I was in my junior year in high school in Greece. A shy, awkward teenager, I preferred to remain quiet in class. Even though my Greek forebears had invented and perfected the art of oratory, any such DNA had obviously been diluted out of my genetic material.
That year included a public speaking assignment: Each student had to make a presentation to the entire high school assembly on a topic of their choice, on a date the school assigned. The summer before I had been my usual happy and carefree self, but by fall the looming Year of Public Speaking cast a dark and ominous shadow that ruined it all.
I was assigned a date: Friday, April 21. I was president of the art club, so I have a vague memory that I chose to talk about Impressionism. Droning on about that would surely put everyone to sleep and I would avoid the abject mortification that would likely follow.
We got no assistance with the assignment. No coaching, no helpful tips or guidance of any sort. We were on our own; we got our presentation ready and on the appointed day we went up on stage, cold. Next.
So that fall, with terror in my heart, I started preparing for the fateful day, certain that the audience would either burst out laughing the minute I opened my mouth — worst case scenario — or, best case, would pass out and let me blather on unnoticed. That Friday was also the last day before the traditional Easter break, so I would have two weeks to lick my wounds, and maybe even grow a beard and change my name so that nobody would recognize me when I got back.
The months crept on; time slowed to a trickle as if to make sure I would agonize even more. Christmas passed me over. I had no time for such frivolities.
I was a wreck.
At least I had a transistor radio. The political situation in Greece had been unusually messy that spring, with extensive coverage on the news. We didn’t have a TV — television service didn’t arrive in Greece until the 1970s — so in addition to the news the radio was my source of entertainment; crime serials and, yes, even sitcoms.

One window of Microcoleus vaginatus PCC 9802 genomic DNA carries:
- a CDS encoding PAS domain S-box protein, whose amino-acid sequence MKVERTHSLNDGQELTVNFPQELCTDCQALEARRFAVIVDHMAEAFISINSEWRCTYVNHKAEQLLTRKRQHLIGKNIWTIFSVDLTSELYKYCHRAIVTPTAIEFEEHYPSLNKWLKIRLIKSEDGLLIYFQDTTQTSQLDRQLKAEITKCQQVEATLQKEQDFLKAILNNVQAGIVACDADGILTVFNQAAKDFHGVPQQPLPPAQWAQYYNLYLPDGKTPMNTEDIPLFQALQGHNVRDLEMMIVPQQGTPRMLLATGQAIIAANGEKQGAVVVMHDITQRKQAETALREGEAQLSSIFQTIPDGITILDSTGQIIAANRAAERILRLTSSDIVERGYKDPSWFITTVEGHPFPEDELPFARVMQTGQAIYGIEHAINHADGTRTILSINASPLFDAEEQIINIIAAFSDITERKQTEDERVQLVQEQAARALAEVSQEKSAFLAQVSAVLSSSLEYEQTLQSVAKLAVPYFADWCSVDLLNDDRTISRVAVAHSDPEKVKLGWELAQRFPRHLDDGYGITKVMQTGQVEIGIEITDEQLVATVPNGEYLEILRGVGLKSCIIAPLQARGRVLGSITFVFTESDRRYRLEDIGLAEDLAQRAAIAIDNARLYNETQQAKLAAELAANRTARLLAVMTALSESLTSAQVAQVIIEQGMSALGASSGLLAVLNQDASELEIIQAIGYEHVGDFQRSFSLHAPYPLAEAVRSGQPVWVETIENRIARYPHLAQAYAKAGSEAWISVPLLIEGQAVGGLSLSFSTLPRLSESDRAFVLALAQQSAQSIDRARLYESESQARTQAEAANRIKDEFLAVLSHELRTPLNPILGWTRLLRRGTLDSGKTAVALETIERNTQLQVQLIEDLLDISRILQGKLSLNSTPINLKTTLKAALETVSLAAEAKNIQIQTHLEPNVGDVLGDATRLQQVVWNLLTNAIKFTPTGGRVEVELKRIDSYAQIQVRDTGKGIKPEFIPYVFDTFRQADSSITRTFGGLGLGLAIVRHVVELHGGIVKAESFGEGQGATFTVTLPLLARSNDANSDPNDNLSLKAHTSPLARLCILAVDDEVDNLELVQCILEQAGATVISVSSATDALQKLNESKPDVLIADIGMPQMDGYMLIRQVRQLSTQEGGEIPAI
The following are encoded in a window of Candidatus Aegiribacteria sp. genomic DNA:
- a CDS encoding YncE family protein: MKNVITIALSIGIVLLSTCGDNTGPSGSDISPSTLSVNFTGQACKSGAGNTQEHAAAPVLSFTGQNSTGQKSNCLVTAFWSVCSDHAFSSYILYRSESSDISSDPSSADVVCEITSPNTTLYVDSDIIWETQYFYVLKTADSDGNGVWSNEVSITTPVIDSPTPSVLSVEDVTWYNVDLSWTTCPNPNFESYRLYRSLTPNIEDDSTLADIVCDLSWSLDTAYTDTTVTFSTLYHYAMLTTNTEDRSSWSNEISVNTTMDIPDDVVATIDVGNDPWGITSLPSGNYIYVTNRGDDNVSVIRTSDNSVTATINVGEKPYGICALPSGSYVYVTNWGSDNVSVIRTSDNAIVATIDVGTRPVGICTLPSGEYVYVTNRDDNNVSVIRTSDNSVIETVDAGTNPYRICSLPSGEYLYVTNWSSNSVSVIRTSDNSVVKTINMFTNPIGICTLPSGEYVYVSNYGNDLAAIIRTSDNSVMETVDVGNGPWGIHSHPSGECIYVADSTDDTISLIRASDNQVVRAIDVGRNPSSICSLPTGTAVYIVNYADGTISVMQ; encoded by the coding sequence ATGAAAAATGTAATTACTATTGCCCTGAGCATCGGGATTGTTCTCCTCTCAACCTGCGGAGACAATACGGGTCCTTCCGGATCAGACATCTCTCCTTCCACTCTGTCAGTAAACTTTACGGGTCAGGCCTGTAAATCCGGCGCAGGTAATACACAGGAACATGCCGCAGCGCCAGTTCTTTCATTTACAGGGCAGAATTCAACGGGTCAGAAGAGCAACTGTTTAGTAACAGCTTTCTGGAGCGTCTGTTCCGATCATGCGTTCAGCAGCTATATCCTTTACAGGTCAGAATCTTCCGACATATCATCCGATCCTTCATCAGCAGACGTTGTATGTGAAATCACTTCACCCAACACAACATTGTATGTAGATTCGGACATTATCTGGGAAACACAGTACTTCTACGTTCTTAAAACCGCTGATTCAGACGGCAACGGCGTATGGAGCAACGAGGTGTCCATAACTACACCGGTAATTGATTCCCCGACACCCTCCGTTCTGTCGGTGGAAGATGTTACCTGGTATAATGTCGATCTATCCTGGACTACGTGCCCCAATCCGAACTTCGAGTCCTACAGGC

The fateful day finally arrived. After those few carefree seconds between sleep and wakefulness, reality barged in and I remembered: Today was the day. I grabbed my book bag, making sure my presentation was in it, went out the door, trudged down the two flights of stairs from my parents’ apartment and went out into the street.
A brilliant sunny day, I remember. The apartment was a few blocks from Patision Avenue, a busy arterial connecting downtown Athens with the northern suburbs where buses, cars, motorcycles and pedestrians regularly fought to occupy the same two narrow lanes of pavement. The school bus stopped around the corner from our building, next to a small neighborhood park. It always picked us up at 7:40, so we were all normally there by 7:35.
I got to the bus stop but didn’t see anyone waiting. Damn. Had I missed it? That would have been a first, but possible given my state of mind. After it picked us up the bus went down to Patision, where it usually got stuck in traffic for several minutes, so maybe I could hurry down that way and intercept it.
I ran. Along the way I noticed that streets were strangely quiet, no traffic, but I didn’t have time to stop and analyze the situation; I had a bus to catch.
I finally made it to Patision. And I stopped dead on my tracks.
The street was empty. There were no buses, no cars or motorcycles, no throngs of commuters, no street vendors setting up their stations, no shop owners opening their stores.
And then I heard a rumble. I turned and there, headed towards downtown, was a large group of army tanks slowly grinding their way on the asphalt. Army tanks. On Patision. Greece was not at war, so those were Greek troops. Greek troops? What the hell was going on?
I ran back home, unbelievably still wondering how I was going to get to school. Ran up the stairs, woke up the rest of the family. The radio, turn on the radio!
A group of army officers had overthrown the government in the early morning hours, arrested and jailed several prominent politicians, and seized control of the country’s state radio stations, which were now broadcasting military marches and news bulletins.
We all sat quietly, in shock as the country slipped into dictatorship. But it was mental fist pumps for me: Schools were closed! That’s right, no school! And the next two weeks we were on Easter break! I knew there was no time to reschedule my talk, so I was free! The powers of darkness and evil might have descended on the birthplace of democracy, but hallelujah, I was saved.
It was Friday, April 21, 1967. The Junta that seized power that day would stay in power for almost seven years.
I swear, I had nothing to do with it.
Joseph Pentheroudakis is an artist, naturalist and avid birder who writes from Herron Island.
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